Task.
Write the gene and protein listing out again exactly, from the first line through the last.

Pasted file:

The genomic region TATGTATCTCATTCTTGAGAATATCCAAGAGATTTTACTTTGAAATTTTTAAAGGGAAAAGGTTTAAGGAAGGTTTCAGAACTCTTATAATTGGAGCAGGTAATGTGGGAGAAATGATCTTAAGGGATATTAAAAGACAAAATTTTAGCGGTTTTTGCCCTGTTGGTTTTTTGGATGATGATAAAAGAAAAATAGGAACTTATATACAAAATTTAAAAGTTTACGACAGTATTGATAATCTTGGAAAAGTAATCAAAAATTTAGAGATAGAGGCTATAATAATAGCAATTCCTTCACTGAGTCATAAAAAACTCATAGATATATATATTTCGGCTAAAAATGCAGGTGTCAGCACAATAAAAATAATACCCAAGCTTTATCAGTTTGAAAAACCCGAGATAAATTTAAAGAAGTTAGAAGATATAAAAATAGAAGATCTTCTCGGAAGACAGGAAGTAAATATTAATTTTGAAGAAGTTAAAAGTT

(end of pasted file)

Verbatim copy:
The genomic region TATGTATCTCATTCTTGAGAATATCCAAGAGATTTTACTTTGAAATTTTTAAAGGGAAAAGGTTTAAGGAAGGTTTCAGAACTCTTATAATTGGAGCAGGTAATGTGGGAGAAATGATCTTAAGGGATATTAAAAGACAAAATTTTAGCGGTTTTTGCCCTGTTGGTTTTTTGGATGATGATAAAAGAAAAATAGGAACTTATATACAAAATTTAAAAGTTTACGACAGTATTGATAATCTTGGAAAAGTAATCAAAAATTTAGAGATAGAGGCTATAATAATAGCAATTCCTTCACTGAGTCATAAAAAACTCATAGATATATATATTTCGGCTAAAAATGCAGGTGTCAGCACAATAAAAATAATACCCAAGCTTTATCAGTTTGAAAAACCCGAGATAAATTTAAAGAAGTTAGAAGATATAAAAATAGAAGATCTTCTCGGAAGACAGGAAGTAAATATTAATTTTGAAGAAGTTAAAAGTT